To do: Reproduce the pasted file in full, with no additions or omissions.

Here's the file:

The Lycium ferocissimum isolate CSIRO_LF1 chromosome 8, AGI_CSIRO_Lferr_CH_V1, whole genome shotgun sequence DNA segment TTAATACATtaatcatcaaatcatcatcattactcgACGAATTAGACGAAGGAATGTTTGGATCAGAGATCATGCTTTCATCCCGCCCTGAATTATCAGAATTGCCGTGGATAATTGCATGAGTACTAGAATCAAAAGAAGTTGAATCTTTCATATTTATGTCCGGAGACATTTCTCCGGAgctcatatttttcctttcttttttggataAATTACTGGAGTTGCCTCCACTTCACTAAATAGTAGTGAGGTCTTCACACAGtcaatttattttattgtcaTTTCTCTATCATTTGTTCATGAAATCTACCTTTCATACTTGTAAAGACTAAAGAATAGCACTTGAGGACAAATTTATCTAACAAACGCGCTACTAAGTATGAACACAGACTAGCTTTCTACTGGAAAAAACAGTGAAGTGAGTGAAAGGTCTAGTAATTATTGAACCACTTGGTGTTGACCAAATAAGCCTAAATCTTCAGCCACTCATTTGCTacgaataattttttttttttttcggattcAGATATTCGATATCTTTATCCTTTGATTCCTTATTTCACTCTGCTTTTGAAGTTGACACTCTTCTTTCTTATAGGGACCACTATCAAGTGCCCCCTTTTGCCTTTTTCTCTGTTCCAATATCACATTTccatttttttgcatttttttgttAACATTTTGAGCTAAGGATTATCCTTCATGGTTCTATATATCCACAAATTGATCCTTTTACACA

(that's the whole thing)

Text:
The Lycium ferocissimum isolate CSIRO_LF1 chromosome 8, AGI_CSIRO_Lferr_CH_V1, whole genome shotgun sequence DNA segment TTAATACATtaatcatcaaatcatcatcattactcgACGAATTAGACGAAGGAATGTTTGGATCAGAGATCATGCTTTCATCCCGCCCTGAATTATCAGAATTGCCGTGGATAATTGCATGAGTACTAGAATCAAAAGAAGTTGAATCTTTCATATTTATGTCCGGAGACATTTCTCCGGAgctcatatttttcctttcttttttggataAATTACTGGAGTTGCCTCCACTTCACTAAATAGTAGTGAGGTCTTCACACAGtcaatttattttattgtcaTTTCTCTATCATTTGTTCATGAAATCTACCTTTCATACTTGTAAAGACTAAAGAATAGCACTTGAGGACAAATTTATCTAACAAACGCGCTACTAAGTATGAACACAGACTAGCTTTCTACTGGAAAAAACAGTGAAGTGAGTGAAAGGTCTAGTAATTATTGAACCACTTGGTGTTGACCAAATAAGCCTAAATCTTCAGCCACTCATTTGCTacgaataattttttttttttttcggattcAGATATTCGATATCTTTATCCTTTGATTCCTTATTTCACTCTGCTTTTGAAGTTGACACTCTTCTTTCTTATAGGGACCACTATCAAGTGCCCCCTTTTGCCTTTTTCTCTGTTCCAATATCACATTTccatttttttgcatttttttgttAACATTTTGAGCTAAGGATTATCCTTCATGGTTCTATATATCCACAAATTGATCCTTTTACACA